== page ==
There is one financial product that should be at the core of an estate – our trust funding product.

Survivorship Universal Life (SUL) or our “Trust Policy” is a second to die life insurance policy.  With Survivorship Universal Life, a single plan covers two people (not necessarily spouses) and the death benefit is paid upon the death of the second insured.  The Survivorship Universal Life product is a flexible-premium, adjustable-death benefit life insurance contract but that accumulates cash wealth.

The Knights of Columbus Survivorship Universal Life Product (SUL) is designed to pass tax free money to your estate, family members, church, trust, etc.  It converts taxable dollars to tax free dollars to maximize your legacy. The Knights of Columbus has been the industry leader in providing a product like this for the past two years.


Why Get a Survivorship Universal Life Policy:

Usually, the death benefit from a Survivorship Universal Life insurance policy is intended to maximize legacy transference to the next generation. The death benefit can be used to settle an estate, such as paying federal estate taxes and other estate-settlement cost owed after both spouses pass away. The SUL policy can also be used in maximizing charitable giving, leaving money for other types of legacy planning.


Death Benefit:

The policy has no maturity date – it is not term insurance that goes away after the insured reaches a specified age.  As long as it is in force the contact pays the death benefit upon the second insured’s death.  The death benefit remains level unless a change is requested.  The Lapse Protection Rider guarantees that the base policy will remain in force as long as the requirements of the rider are met.  Therefore, by the meeting the Lapse Protection Rider’s premium requirements, a policy can maintain a death benefit guarantee on SUL much like a whole life guarantee.



Availability: Issue Ages 20 to 75 years old (Both insureds must meet these age criteria). Insureds do not have to be a spouse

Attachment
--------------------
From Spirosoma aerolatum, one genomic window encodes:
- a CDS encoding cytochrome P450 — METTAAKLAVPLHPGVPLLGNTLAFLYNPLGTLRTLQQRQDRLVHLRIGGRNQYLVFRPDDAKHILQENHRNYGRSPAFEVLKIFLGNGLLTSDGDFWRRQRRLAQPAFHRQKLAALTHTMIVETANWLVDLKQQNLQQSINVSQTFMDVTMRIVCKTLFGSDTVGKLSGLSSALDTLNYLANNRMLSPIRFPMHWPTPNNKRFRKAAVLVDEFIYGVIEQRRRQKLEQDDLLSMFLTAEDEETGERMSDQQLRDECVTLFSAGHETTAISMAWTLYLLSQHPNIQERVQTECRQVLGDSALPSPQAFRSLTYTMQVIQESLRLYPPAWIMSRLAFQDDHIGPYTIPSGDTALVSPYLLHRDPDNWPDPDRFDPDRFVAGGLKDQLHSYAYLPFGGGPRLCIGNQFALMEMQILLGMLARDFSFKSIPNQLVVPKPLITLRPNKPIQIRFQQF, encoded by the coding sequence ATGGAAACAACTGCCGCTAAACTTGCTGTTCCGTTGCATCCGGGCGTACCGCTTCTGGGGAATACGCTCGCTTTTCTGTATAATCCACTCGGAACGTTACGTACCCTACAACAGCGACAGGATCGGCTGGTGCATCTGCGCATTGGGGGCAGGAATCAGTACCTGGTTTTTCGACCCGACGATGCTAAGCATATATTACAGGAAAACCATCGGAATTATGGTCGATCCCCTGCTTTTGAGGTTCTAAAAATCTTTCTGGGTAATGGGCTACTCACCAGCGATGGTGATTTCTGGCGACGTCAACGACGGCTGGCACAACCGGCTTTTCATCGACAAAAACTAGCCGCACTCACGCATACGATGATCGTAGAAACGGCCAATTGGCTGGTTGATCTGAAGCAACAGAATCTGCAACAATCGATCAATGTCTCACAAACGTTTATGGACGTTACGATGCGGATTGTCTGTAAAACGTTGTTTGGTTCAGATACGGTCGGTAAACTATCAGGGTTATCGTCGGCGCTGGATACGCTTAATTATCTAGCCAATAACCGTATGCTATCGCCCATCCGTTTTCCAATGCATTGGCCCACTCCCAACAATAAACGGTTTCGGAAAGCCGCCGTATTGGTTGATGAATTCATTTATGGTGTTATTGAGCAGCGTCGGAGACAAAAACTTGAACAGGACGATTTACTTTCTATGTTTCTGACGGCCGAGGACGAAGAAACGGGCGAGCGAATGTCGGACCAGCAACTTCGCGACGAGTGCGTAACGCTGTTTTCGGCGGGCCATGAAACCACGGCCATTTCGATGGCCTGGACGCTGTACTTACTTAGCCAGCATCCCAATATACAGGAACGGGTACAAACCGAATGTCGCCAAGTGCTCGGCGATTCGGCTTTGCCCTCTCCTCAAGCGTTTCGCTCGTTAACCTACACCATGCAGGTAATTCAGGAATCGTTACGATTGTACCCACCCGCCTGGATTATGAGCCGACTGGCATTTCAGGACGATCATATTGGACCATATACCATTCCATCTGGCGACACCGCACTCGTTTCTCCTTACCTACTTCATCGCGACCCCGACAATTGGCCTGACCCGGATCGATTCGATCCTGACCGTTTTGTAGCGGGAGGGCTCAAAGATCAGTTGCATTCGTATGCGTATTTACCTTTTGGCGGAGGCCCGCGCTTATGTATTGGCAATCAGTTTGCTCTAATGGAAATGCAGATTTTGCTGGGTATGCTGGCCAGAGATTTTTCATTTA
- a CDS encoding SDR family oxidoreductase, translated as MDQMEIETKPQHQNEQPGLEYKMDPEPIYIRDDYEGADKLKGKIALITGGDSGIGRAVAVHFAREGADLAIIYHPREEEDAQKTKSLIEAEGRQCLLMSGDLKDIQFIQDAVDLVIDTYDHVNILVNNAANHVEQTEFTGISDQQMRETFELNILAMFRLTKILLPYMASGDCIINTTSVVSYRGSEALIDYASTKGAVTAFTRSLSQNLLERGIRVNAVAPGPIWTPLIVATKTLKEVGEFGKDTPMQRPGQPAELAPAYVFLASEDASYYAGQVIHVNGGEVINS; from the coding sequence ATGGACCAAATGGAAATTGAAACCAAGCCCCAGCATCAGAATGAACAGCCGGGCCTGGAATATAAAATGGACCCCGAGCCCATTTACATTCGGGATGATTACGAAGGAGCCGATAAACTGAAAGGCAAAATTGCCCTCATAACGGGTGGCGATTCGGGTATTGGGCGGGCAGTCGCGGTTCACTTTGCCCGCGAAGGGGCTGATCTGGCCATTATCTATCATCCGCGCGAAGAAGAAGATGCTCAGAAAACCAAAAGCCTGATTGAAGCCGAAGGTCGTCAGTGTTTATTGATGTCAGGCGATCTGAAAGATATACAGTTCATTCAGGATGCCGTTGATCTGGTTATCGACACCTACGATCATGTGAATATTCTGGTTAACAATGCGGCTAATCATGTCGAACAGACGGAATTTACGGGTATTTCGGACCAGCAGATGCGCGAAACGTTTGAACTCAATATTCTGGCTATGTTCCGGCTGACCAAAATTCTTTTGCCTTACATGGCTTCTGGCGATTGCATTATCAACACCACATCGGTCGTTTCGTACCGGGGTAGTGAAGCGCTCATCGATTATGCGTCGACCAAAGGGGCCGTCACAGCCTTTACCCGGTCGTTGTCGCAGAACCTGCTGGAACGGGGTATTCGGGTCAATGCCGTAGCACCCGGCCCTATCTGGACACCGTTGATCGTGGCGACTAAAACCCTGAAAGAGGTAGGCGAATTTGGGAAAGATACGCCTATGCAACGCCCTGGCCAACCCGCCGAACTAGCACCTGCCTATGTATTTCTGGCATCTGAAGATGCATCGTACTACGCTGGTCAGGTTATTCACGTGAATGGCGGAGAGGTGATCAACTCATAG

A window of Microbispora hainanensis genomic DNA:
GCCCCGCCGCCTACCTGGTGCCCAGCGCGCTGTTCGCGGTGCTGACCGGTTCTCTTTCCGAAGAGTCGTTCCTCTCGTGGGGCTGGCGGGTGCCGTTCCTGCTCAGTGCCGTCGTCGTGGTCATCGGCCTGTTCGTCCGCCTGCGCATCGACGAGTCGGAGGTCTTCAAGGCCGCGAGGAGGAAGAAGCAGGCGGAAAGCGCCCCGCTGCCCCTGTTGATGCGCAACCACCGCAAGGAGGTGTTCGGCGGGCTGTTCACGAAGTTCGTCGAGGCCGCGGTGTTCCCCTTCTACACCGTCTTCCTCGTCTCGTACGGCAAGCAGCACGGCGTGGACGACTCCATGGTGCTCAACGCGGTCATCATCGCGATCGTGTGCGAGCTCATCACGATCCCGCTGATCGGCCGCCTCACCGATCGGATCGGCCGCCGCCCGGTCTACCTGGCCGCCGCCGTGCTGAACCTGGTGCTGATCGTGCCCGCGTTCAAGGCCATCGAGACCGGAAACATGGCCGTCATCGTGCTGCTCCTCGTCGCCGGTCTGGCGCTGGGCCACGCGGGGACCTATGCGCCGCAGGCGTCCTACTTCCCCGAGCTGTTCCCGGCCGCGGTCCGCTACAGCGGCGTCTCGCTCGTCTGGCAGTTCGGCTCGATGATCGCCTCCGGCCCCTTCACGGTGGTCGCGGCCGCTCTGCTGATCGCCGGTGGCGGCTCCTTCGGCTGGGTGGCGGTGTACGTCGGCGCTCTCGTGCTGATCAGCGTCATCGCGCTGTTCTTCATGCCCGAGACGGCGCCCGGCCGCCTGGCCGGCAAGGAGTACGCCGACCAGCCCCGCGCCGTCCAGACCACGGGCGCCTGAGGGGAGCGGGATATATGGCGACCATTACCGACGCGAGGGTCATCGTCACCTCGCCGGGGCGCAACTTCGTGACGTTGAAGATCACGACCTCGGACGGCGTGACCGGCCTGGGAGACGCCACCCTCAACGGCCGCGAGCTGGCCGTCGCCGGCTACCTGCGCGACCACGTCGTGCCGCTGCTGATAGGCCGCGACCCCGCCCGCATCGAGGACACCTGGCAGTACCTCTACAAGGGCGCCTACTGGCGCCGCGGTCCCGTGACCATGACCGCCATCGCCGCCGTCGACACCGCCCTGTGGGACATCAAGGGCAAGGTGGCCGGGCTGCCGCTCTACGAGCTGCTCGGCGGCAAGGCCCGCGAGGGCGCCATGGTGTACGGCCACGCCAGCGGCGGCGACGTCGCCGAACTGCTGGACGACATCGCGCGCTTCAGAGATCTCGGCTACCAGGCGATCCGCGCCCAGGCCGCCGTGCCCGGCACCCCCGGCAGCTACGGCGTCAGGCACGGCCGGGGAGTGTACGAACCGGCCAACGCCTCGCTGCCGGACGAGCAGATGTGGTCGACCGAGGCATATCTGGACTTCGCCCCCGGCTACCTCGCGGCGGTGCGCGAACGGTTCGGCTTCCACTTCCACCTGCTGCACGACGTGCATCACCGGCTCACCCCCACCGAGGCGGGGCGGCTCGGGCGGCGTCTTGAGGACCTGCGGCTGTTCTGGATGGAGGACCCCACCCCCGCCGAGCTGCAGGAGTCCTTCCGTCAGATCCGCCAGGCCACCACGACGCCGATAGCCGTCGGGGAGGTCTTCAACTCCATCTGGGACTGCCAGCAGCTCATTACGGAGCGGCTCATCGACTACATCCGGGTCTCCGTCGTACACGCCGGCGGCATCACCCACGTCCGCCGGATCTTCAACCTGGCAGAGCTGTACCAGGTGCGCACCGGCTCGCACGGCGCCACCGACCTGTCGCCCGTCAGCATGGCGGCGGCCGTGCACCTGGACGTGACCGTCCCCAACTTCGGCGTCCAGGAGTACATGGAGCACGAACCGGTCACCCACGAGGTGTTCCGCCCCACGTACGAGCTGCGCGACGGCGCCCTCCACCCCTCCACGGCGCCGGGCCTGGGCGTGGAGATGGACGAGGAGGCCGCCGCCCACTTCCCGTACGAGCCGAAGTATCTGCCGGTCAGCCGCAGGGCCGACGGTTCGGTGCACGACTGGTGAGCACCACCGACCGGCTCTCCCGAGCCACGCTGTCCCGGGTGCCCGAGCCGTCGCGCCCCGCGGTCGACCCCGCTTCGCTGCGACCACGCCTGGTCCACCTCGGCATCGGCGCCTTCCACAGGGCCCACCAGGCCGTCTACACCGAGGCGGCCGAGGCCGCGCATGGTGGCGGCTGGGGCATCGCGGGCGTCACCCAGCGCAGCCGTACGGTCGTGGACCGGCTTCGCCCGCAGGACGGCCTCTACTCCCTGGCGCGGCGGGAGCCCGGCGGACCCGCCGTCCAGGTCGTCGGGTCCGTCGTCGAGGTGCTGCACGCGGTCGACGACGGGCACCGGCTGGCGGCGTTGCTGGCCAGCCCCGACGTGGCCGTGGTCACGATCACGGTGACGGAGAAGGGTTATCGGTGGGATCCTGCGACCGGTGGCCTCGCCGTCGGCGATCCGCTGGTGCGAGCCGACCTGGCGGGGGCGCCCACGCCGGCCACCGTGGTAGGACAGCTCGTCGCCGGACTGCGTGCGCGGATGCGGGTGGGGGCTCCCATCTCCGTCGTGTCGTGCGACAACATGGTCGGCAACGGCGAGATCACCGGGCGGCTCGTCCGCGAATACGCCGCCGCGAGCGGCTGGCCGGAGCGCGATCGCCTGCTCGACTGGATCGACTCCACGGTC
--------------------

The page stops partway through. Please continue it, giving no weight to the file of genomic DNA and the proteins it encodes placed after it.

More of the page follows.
Minimum Benefit: $250,000

Maximum Benefit: Whatever works for your Estate.


Questions and Answers:

Q: I’ve been considered uninsurable. Am I still eligible?
A: One insured can be uninsurable as long as the other insured is not rated. Each insured will be individually underwritten.


Q: Can I only do this with a spouse?
A: No, the two individuals do not need to be married.   They only need to be between the ages of 20-75 and ONE of the two at standard or better health.


Q: What is the “Trust Policy” or Survivorship Universal Life (SUL) Plan?

A: Survivorship Universal Life (SUL) or our “Trust Policy” is second to die, or survivorship life insurance program.  With the Trust Policy, a single plan covers two people – but the death benefit is paid only upon the death of the second insured.  Issue ages are ages 20-75.


Q: How is the Trust Policy Designed?

A:  It is a flexible-premium, adjustable death benefit life insurance contract that accumulates cash value.  The policy has one base coverage (not including additional riders).  This base coverage encompasses the fund value and the death benefit risk component.  The fund portion (“contract value”) of the coverage is like a flexible annuity.  Net premiums will be deposited and interest will be credited.  Clients may pay in money whenever they want to.  The second piece of coverage is the life insurance risk portion of the contract.  On a monthly basis, the insurance and expense charges are deducted from the Contract Value of the policy.